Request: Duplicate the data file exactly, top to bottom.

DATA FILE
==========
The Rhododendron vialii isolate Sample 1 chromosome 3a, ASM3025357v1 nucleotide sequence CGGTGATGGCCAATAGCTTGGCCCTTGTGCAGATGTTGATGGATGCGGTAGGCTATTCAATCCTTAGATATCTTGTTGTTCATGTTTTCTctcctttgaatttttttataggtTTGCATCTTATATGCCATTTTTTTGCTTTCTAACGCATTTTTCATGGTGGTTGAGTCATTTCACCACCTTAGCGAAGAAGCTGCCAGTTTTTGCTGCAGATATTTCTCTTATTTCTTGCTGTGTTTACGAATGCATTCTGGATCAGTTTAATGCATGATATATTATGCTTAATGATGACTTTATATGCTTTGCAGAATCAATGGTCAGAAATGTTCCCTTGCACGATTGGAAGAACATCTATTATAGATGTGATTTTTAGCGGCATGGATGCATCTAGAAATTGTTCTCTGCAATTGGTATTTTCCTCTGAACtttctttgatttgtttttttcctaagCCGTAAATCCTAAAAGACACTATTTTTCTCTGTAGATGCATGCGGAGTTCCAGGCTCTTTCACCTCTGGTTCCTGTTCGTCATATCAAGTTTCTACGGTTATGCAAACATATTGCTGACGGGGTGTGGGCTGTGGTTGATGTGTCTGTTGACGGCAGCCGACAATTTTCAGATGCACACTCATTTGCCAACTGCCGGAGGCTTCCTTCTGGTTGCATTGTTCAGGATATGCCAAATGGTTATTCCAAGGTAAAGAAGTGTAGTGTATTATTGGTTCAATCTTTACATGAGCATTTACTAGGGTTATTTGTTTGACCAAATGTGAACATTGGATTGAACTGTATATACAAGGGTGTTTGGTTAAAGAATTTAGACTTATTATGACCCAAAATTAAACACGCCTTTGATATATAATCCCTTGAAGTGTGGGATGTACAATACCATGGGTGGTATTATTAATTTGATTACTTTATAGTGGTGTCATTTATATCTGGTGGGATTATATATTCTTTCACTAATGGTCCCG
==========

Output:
The Rhododendron vialii isolate Sample 1 chromosome 3a, ASM3025357v1 nucleotide sequence CGGTGATGGCCAATAGCTTGGCCCTTGTGCAGATGTTGATGGATGCGGTAGGCTATTCAATCCTTAGATATCTTGTTGTTCATGTTTTCTctcctttgaatttttttataggtTTGCATCTTATATGCCATTTTTTTGCTTTCTAACGCATTTTTCATGGTGGTTGAGTCATTTCACCACCTTAGCGAAGAAGCTGCCAGTTTTTGCTGCAGATATTTCTCTTATTTCTTGCTGTGTTTACGAATGCATTCTGGATCAGTTTAATGCATGATATATTATGCTTAATGATGACTTTATATGCTTTGCAGAATCAATGGTCAGAAATGTTCCCTTGCACGATTGGAAGAACATCTATTATAGATGTGATTTTTAGCGGCATGGATGCATCTAGAAATTGTTCTCTGCAATTGGTATTTTCCTCTGAACtttctttgatttgtttttttcctaagCCGTAAATCCTAAAAGACACTATTTTTCTCTGTAGATGCATGCGGAGTTCCAGGCTCTTTCACCTCTGGTTCCTGTTCGTCATATCAAGTTTCTACGGTTATGCAAACATATTGCTGACGGGGTGTGGGCTGTGGTTGATGTGTCTGTTGACGGCAGCCGACAATTTTCAGATGCACACTCATTTGCCAACTGCCGGAGGCTTCCTTCTGGTTGCATTGTTCAGGATATGCCAAATGGTTATTCCAAGGTAAAGAAGTGTAGTGTATTATTGGTTCAATCTTTACATGAGCATTTACTAGGGTTATTTGTTTGACCAAATGTGAACATTGGATTGAACTGTATATACAAGGGTGTTTGGTTAAAGAATTTAGACTTATTATGACCCAAAATTAAACACGCCTTTGATATATAATCCCTTGAAGTGTGGGATGTACAATACCATGGGTGGTATTATTAATTTGATTACTTTATAGTGGTGTCATTTATATCTGGTGGGATTATATATTCTTTCACTAATGGTCCCG